Over the past year, Loudon Wainwright III and Richard Thompson, buddies from way back, have toured a “Loud and Rich” show with each of them doing their own acoustic sets and getting together for a few duets as well (including a show in their adopted home town of Los Angeles on November 13th of last year). Individually, they’ve also appeared often at the Largo club, both in its original, cozy and smaller quarters on Fairfax Avenue and in the new digs at the decrepit Coronet Theater on La Cienega Blvd. (which is still relatively intimate, accomodating less than 300 people, in an auditorium of mostly broken, stained seats for which I have not yet developed any affection).
On Feb. 10, 2010 Loudon played Largo solo, fresh from his first Grammy win (for his Charlie Poole project High Wide & Handsome) and brought out half a dozen new songs from his upcoming “New Depression” project. Two nights later RT came into Largo with a full band, premiering a dozen new tunes from an album he’s about to record. It was a chance to see two masters, who have long ago passed the point of needing to prove anything, give evidence that they are still at the top of their game after a combined 85 years of songwriting.
Loudon started with “The Grammy Song” from his 1983 album Fame and Wealth, and sprinkled new material around a strong set of songs about his family (“Rufus Is a Tit Man” and “Surviving Twin” among them). Of the new material, “In C” is the most astonishing. Played on piano, it employs the trick of talking about itself (in the manner of Leonard Cohen’s “Hallelujah” for instance), with Loudon’s lyrics referring to the rarity of his writing a song on piano, the use of certain key structures for emotional effects, and how he uses music as both a way to process his life experience and hide from it. Given that his ex-wife Kate McGarrigle had passed away only a few weeks before, it was shocking to me to hear the song explicitly apportion blame to both himself and her for the collapse of their marriage and the damage to their children. Loudon (as in “Mr. Guilty” which he also performed) has a way of taking responsibility for his mistakes and also slyly suggesting that maybe the other party is scapegoating him a bit too much, and “In C” is a sad struggle with the conundrum.
As to the songs acknowledging the current financial crisis, one was a jokey blues about economist Paul Krugman, another a wry, heartbreaking tale of an unhappily married couple who must stay together because they can’t sell their house, and a third assured the listener that despite midnight insomnia brought on by money woes, “it’s not the end of the world, it’s just the middle of the night.”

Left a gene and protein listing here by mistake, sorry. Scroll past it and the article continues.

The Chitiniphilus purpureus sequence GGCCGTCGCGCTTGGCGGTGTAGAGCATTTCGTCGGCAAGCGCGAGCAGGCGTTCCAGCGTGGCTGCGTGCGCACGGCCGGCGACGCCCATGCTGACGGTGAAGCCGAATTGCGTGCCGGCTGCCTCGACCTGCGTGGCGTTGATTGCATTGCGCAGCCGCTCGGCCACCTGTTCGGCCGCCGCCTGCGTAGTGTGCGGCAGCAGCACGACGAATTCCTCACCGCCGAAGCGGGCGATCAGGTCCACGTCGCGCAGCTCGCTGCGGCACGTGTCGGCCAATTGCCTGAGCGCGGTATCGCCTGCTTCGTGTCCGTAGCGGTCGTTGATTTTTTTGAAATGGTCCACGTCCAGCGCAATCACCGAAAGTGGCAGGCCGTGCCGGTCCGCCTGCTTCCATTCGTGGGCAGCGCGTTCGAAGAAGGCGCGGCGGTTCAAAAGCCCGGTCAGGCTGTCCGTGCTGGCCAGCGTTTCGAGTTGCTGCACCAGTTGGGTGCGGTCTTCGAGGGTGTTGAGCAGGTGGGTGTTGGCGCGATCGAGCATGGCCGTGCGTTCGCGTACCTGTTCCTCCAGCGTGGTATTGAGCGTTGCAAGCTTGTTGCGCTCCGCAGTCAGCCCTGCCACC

Richard Thompson’s next album sounds like it’ll be better than his last Sweet Warrior, with several musical links to his seventies Hand of Kindness period. He began with his own new economic crisis tune “Money Shuffle,” in which a Wall Street fatcat brags “my bonus is obscene.” “Haul Me Up,” “Next Time” and “Big Sun” all contained that unique combination of despair and optimism that Thompson creates, with lots of concrete images (“Big Sun” is imagined from a spot on Waterloo Bridge), fine turns of phrase and melodic invention. “A Brother Slips Away” is a straightforward, painfully honest requiem for the recent passing of three of his friends, and “Here Comes Geordie,” when I could catch the words, seemed a satire on a certain kind of phony.
A slow tune called “Burning Man” evoked the desert feel of that yearly festival in the Nevada desert (but based on the lyrics, I’d say it was not written from any firsthand knowledge of the event). The two most impressive new songs were the lively “Demons in Dancing Shoes,” evoking the milieu of the Kray twins’ East London stomping grounds with a rollicking melody (half Chuck Berry and half Scottish reel, making it all RT), and “Sidney Wells,” with lyrics about a serial killer and a melody, chords and drive that might have been influenced by The Grateful Dead’s “That’s It for the Other One.”
To begin his second set, Thompson unfurled “Time Will Show the Wiser,” the Emitt Rhodes song which led off the first Fairport Convention album in 1968, afterwards revealing that next week he’s playing on an Emitt Rhodes recording session (incredible news, given that Rhodes’ last release was a few decades ago!). A version of “Tear Stained Letter,” featuring the “player of everything” Pete Zorn, who has rejoined RT’s band once again, included a massively gnarly guitar solo, and “Dad’s Gonna Kill Me” was suitably ominous. The evening ended with RT’s daughter Camilla and son Teddy coming on stage to duet with dad, and then help out on backing vocals for “I Want to See The Bright Lights Tonight.” Richard Thompson’s got plenty of past glories, but based on this first public unveiling of new songs, he’s got future classics waiting in the wings.